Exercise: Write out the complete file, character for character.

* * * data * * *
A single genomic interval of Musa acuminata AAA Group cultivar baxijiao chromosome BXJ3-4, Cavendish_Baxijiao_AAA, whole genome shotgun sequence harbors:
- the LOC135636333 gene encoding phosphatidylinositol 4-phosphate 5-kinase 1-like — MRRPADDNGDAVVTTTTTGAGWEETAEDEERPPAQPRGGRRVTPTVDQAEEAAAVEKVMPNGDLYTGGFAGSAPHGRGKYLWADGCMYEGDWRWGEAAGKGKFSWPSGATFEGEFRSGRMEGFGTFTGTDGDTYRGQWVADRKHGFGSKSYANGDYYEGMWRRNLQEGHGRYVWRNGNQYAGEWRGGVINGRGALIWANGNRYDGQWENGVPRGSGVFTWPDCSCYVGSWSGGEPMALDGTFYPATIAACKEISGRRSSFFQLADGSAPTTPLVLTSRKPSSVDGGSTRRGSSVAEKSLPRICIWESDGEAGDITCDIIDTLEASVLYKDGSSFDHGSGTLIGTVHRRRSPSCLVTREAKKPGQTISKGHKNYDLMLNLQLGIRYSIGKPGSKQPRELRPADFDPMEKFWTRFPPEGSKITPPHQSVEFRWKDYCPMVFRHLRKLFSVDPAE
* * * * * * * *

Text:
A single genomic interval of Musa acuminata AAA Group cultivar baxijiao chromosome BXJ3-4, Cavendish_Baxijiao_AAA, whole genome shotgun sequence harbors:
- the LOC135636333 gene encoding phosphatidylinositol 4-phosphate 5-kinase 1-like — MRRPADDNGDAVVTTTTTGAGWEETAEDEERPPAQPRGGRRVTPTVDQAEEAAAVEKVMPNGDLYTGGFAGSAPHGRGKYLWADGCMYEGDWRWGEAAGKGKFSWPSGATFEGEFRSGRMEGFGTFTGTDGDTYRGQWVADRKHGFGSKSYANGDYYEGMWRRNLQEGHGRYVWRNGNQYAGEWRGGVINGRGALIWANGNRYDGQWENGVPRGSGVFTWPDCSCYVGSWSGGEPMALDGTFYPATIAACKEISGRRSSFFQLADGSAPTTPLVLTSRKPSSVDGGSTRRGSSVAEKSLPRICIWESDGEAGDITCDIIDTLEASVLYKDGSSFDHGSGTLIGTVHRRRSPSCLVTREAKKPGQTISKGHKNYDLMLNLQLGIRYSIGKPGSKQPRELRPADFDPMEKFWTRFPPEGSKITPPHQSVEFRWKDYCPMVFRHLRKLFSVDPAE